FRIHOST FORUMS SEARCH FAQ TOS BLOGS COMPETITIONS
You are invited to Log in or Register a free Frihost Account!


Linux Multiboot distro's





EdgeHawk
Is it possible to multiboot different Linux distributions on the same hard drive?
fadirocks
yea why not? just make different partitions and setup whatever boot manager properly (e.g. GRUB)
mehulved
Yes, but install one instance of GRUB on MBR and for all the distros you install, install one more instance of grub on the drive.
For example.
I am planning to install ubuntu, suse and fedora on my PC.
I will start with creating 4 partitions. One for each distro and one more for common swap.
Then I will go with each installation, in each of the distro I will put grub on the / partition
WHen I am finished with all the 3 this way, get a grub super CD and install grub on the MBR.
Then edit it to chainload all the 3 distros.
Say, I have ubuntu on sda1, suse on sda2,fedora on sda3 and swap on sda4. Then my entry will look something like this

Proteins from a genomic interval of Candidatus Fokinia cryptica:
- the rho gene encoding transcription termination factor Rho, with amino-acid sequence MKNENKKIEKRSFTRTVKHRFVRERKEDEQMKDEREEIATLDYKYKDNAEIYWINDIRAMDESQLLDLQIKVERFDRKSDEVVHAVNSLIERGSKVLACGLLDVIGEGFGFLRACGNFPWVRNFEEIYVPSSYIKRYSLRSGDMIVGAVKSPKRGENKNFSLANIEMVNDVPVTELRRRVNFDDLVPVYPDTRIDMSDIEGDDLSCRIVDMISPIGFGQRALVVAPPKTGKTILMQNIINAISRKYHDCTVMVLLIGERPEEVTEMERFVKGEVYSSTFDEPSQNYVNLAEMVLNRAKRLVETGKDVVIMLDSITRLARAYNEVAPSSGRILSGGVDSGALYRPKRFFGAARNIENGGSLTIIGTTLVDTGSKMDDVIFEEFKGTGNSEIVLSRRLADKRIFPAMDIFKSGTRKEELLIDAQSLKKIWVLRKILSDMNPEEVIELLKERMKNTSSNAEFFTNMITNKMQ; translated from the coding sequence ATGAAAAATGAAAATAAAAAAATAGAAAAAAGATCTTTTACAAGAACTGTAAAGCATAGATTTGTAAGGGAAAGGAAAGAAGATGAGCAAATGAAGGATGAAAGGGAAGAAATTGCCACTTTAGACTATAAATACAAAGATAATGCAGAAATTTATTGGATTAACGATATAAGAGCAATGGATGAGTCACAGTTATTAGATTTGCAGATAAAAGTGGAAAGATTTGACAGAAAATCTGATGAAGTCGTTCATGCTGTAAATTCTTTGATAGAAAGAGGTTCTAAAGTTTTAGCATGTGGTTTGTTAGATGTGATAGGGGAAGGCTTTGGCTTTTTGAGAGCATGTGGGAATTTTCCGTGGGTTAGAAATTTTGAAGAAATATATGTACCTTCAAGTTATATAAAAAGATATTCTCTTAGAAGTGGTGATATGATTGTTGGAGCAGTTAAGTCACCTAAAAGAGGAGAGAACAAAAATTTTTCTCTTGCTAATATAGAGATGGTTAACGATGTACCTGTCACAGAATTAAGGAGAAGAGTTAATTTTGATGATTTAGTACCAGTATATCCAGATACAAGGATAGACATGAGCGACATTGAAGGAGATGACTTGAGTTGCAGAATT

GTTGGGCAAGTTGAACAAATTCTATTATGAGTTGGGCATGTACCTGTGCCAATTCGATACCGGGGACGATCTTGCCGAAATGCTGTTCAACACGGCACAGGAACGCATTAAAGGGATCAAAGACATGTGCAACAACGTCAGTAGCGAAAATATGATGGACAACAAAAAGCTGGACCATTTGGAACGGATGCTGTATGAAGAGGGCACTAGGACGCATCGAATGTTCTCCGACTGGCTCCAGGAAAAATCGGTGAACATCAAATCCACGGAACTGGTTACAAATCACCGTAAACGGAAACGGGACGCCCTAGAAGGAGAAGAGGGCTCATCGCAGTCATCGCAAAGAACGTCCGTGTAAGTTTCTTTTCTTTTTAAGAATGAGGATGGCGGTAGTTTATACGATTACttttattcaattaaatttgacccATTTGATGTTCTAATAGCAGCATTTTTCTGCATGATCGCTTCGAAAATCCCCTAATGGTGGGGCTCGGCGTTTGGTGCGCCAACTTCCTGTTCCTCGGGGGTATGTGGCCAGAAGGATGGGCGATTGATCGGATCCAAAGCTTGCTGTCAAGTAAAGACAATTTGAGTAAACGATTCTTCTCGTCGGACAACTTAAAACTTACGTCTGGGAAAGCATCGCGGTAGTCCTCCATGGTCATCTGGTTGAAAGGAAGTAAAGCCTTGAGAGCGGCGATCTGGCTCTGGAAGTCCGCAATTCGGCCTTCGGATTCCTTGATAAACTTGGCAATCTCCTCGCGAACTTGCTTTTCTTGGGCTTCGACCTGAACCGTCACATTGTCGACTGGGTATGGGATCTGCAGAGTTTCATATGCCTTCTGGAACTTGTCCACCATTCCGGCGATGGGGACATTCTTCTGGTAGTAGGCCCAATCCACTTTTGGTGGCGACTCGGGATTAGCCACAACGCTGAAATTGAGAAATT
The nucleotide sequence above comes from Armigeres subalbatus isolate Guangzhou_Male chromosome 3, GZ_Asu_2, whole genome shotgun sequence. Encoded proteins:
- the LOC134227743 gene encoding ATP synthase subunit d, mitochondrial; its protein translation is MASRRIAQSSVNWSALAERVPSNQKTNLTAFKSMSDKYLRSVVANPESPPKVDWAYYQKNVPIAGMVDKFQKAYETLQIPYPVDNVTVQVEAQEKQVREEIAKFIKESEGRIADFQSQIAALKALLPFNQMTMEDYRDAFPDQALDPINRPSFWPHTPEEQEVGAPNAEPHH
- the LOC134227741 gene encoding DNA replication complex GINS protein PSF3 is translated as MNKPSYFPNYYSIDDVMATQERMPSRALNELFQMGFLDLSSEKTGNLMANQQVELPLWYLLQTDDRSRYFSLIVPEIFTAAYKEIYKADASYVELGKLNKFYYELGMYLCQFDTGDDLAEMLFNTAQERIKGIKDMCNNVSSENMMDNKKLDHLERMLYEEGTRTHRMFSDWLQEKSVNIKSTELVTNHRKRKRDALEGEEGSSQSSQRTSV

Code:

Title Ubuntu
rootnoverify hd0,0
chainloader +1

Title Suse
rootnoverify hd0,1
chainloader +1

Title Fedora
rootnoverify hd0,2
chainloader +1

This will chainload grub to use the grub on / partition, which will inturn start the whole boot process.
This will be very useful if you want to later add/remove distros. Follow the same pattern for adding new distros.
djclue917
I believe that is the right way of doing it (this is how I did it actually after reading a partitioning guide when I was still a Linux newbie):

partitions you will need:
one root (/) partition for each distro
shared swap partition
shared /boot partition
shared /home partition (not required but recommended when you frequently switch between distros, and simply, for the sake of saving hard drive space)

steps:
1. Install a distro. Create the root partition and all the shared partitions (swap, /boot, /home). Install GRUB in the MBR
2. Install your second distro. Create another root partition for it and use the shared partitions (see /etc/fstab) but do not format them. You need not install GRUB again in the MBR as it is already installed. Installing it again wouldn't actually do anything.